The book gives opinion and analysis from 41 men and 4 women (and the 4 women write less than the average male contributor). A less generous or more feminist reviewer than myself might be tempted to suggest the book be re-titled “How men have written about popular music”. This points up a major flaw, since in all the plethoric advice about how to write about music, the question of what to do if you’re a woman writer is not mentioned. This is all the more surprising as one of the editors has previously written a book on women singer-songwriters, so must presumably have a feel for gender issues in the business.[3]

There is plenty to please and educate in here. Many people who read this review are used to writing about music in a less hip manner, since there are in reality many ways of carrying out such a task, but it does us no harm to see how the other half lives.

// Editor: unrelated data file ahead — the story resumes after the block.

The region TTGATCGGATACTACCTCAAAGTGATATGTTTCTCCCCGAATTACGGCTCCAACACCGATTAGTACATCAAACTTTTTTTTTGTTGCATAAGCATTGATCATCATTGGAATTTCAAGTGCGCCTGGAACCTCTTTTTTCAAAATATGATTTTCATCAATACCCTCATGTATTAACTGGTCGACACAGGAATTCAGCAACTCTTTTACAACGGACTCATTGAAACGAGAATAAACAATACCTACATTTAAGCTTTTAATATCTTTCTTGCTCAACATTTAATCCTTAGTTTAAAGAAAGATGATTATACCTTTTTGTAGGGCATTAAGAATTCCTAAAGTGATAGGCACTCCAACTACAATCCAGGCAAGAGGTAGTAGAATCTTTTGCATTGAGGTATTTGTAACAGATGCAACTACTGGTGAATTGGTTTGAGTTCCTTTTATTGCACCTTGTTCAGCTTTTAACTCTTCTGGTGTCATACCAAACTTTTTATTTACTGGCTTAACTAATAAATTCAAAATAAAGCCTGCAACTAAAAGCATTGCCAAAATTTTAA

John Mullen
This review is a draft version of a piece which was written for IASPM Journal.

[1] “Keep your overhead low and your expectations lower”; “He plays [drums] like D H Lawrence writes”; “Music writing is the crack cocaine of non-fiction writing”; “You could say Punk rock is anger’s schmaltz.”
[2] For an analysis of the industrialization of popular music criticism, and a general view of changes in content due to this industrialization, see Thomas Connor and Steve Jones, “Art to Commerce: the Trajectory of Popular Music Criticism” in IASPM@journal, vol 4 N° 2, 2014, available online www.iaspmjournal.net

[3] Marc Woodford, Solo: Women Singer-Songwriters, New York, Dell, 1998.



Saturday, April 20, 2019

L3 What is high culture doing, meanwhile?